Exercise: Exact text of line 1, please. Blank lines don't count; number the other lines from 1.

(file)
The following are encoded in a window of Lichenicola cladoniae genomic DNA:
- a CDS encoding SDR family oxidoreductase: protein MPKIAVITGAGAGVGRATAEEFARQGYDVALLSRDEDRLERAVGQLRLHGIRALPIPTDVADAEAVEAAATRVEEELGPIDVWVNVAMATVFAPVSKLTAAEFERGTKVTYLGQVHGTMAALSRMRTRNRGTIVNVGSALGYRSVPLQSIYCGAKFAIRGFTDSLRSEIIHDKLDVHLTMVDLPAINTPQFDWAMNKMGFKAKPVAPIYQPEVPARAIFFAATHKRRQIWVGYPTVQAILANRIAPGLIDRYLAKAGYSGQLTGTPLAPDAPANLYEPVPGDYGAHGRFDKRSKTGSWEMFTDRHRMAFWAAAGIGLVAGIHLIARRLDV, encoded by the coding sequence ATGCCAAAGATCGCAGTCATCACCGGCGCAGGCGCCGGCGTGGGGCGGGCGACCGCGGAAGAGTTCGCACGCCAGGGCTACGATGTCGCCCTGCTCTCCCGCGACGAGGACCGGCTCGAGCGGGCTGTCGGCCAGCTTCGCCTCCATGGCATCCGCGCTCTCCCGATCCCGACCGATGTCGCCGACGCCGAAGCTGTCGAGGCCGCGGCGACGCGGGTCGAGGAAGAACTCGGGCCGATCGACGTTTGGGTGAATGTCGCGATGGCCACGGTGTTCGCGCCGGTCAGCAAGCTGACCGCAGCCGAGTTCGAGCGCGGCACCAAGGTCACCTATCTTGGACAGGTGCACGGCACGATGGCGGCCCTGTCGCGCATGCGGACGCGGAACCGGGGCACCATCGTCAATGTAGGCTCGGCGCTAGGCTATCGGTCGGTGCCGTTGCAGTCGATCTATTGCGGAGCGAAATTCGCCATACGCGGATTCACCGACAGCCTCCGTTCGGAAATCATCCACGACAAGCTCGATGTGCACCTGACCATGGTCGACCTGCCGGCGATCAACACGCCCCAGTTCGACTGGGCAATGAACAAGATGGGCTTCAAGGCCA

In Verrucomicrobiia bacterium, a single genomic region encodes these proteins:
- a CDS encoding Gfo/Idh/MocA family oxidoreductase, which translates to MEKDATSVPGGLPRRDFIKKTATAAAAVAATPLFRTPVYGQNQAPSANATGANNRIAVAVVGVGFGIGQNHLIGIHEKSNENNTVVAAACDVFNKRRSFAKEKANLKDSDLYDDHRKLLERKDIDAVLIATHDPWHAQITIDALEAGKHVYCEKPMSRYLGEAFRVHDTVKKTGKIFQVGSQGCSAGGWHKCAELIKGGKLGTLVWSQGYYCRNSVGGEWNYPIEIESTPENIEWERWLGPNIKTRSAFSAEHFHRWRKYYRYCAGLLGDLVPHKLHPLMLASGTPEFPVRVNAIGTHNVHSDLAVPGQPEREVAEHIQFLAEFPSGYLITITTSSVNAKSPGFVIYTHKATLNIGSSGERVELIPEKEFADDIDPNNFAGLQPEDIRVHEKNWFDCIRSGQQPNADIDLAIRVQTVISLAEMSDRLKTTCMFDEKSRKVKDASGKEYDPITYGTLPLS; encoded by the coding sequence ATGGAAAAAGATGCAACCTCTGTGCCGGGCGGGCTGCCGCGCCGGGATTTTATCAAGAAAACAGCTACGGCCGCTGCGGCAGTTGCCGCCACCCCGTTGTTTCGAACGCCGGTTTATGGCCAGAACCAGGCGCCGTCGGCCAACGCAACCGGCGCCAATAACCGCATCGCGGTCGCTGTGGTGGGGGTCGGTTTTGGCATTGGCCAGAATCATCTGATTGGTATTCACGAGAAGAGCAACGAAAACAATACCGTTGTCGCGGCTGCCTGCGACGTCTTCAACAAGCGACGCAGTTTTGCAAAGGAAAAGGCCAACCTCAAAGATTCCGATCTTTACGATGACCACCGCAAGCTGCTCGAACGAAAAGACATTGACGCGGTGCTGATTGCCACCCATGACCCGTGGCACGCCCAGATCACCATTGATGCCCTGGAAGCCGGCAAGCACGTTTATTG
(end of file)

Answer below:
The following are encoded in a window of Lichenicola cladoniae genomic DNA: